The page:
When the Hirshhorn Museum and Sculpture Garden introduced its ‘temporary inflatable pavilion’ project in 2009, it said it was working toward a 2012 ‘opening.’ The museum continued to promote that date as recently as March when associate director for program partnerships Erica Clark, the Hirshhorn’s Bubble czar, told MAN that the Bubble’s inaugural programming was coming in “late 2012.” However, after a Hirshhorn board meeting last week, a museum spokesperson has repeatedly declined to confirm to MAN that the museum is still expecting a 2012 realization of the project.
The Hirshhorn’s reluctance to remain publicly committed to its timeline indicates there may be problems — or at least delays — in realizing director Richard Koshalek’s signature project. Since the Bubble was announced in late 2009, only one donor has come forward: Bloomberg, LP, which pledged $1 million in September, 2010. (At the time a museum spokesperson told MAN that there was a second gift in-hand, but the museum has never publicly detailed that gift. In July 2010, Smithsonian secretary G. Wayne Clough told MAN that the Smithsonian would not be contributing funds toward the project.)
Designed by Diller Scofidio + Renfro, the museum has said that the seasonally inflatable “Bubble” event pavilion would host a range of events. A 2009 museum fact sheet said that the project would require a minimum of $7.5 million: $5 million for construction and an additional endowment of $2.5-5 million for “continuing installation, storage, and programmatic research costs.”
In the months before a board meeting last week, the Hirshhorn had consistently pointed to it as significant for the project. In January, then-Hirshhorn spokesperson Gabriel Riera told MAN that the museum was close to completing the schematic design of the project, a phase which would include climate, wind and other types of studies. Riera said that the schematic design would be completed in early March, at which time the museum would have more precise information about the design, fabrication, mechanical structures and engineering of the project, information the museum said it needed in order to have a more detailed information about the cost of the Bubble project. Riera said that the Hirshhorn would announce “further details” regarding the Bubble in May, timed to coincide with that recent Hirshhorn board meeting.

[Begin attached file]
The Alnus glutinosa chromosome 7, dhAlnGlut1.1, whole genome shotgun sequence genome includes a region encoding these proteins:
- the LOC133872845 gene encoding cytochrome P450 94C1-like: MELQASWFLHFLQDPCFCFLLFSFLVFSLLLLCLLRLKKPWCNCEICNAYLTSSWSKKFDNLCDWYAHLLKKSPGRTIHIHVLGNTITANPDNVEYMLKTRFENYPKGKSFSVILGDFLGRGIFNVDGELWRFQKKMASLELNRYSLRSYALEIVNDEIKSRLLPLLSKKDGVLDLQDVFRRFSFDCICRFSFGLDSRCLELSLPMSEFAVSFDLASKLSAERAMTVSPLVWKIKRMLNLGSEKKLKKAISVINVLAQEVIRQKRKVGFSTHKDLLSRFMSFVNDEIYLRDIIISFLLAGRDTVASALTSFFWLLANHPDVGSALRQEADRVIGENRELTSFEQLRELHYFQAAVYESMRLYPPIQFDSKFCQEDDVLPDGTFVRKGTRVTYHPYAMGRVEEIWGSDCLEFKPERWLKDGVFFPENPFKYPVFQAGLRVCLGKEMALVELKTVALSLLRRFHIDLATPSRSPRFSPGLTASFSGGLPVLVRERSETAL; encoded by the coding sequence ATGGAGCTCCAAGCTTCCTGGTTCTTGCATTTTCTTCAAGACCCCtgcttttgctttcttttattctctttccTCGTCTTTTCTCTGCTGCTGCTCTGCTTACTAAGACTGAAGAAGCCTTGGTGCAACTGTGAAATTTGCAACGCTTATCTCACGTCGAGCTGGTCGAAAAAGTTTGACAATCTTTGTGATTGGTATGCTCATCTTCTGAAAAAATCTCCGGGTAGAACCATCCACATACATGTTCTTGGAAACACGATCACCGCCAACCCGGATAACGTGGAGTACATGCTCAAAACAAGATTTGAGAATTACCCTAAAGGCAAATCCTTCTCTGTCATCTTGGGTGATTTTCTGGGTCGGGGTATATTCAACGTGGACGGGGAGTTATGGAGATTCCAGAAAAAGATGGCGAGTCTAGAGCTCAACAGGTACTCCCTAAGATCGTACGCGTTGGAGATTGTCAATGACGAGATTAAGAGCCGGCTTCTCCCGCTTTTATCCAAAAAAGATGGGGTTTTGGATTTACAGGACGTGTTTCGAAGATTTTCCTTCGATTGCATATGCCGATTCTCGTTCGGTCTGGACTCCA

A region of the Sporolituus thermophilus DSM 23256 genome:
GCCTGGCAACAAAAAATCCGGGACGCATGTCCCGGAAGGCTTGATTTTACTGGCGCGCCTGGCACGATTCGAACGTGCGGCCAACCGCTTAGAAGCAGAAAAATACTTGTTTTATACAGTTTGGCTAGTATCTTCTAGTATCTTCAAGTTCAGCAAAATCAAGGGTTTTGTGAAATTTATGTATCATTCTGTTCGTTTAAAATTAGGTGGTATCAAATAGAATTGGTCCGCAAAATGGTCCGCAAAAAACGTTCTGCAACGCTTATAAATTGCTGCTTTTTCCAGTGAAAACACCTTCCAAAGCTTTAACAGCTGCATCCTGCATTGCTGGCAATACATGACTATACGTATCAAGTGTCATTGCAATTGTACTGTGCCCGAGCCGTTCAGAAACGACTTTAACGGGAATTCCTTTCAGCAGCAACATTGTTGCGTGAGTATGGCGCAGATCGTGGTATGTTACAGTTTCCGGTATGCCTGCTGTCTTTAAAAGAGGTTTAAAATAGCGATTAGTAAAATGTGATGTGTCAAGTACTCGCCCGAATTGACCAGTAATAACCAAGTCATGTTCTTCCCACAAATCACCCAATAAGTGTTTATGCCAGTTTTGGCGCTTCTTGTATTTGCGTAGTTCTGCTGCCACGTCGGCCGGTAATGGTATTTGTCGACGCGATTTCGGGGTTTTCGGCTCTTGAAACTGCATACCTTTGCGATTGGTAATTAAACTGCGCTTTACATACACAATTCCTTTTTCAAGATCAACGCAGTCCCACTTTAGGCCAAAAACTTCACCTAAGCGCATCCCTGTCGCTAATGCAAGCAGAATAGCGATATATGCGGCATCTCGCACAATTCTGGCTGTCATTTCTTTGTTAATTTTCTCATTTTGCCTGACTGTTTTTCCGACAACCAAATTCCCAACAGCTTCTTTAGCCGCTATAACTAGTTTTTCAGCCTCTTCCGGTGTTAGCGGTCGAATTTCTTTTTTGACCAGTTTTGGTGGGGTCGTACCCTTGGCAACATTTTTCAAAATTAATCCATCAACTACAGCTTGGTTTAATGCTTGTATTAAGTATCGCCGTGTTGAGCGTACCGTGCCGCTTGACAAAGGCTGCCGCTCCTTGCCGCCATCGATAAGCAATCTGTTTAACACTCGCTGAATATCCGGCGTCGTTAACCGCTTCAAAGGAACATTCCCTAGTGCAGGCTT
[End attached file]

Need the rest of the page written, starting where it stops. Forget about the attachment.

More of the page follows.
However, the Hirshhorn did not release any details in May or after last week’s board meeting. Hirshhorn spokesperson Erin Eisele refused to say whether the board discussed the Bubble project, whether a capital campaign for the Bubble was officially underway, or whether updated costs were presented to the board. “[We’re] working diligently in moving forward with the Bubble project,” Eisele said in an email. Asked several times whether the museum was standing by its previously discussed “late 2012″ timeline, Eisele refused comment.
The Bubble project, which the Hirshhorn says it initiated in mid-2009, is beginning to resemble a Frank Gehry-designed library-and-design-studio project that Koshalek spearheaded in 2008, when he was president of the Art Center College of Design in Pasadena, Calif. The school encountered difficulty fundraising for the project, the merits of which prompted vigorous, public debate among school supporters and alumni. According to the Los Angeles Times, there was conflict at Art Center as to whether the Gehry project was fundamental to the school’s educational mission and whether Koshalek was more interested in that mission or in enhancing the school’s reputation via a $50 million architectural project and flashy events. Critics have raised similar questions about the Hirshhorn Bubble project. Then-Washington Post art critic Blake Gopnik criticized the museum for prioritizing a duplicative event space over its core mission, collecting and exhibiting art. (I’ve made that charge here on MAN too.)
Koshalek left Art Center in 2009. The school terminated the Gehry project.
Update: July 15, 2011: In a live Twitter Q&A, Koshalek confirmed the delay reported in this post, adding that the new target date is spring., 2013.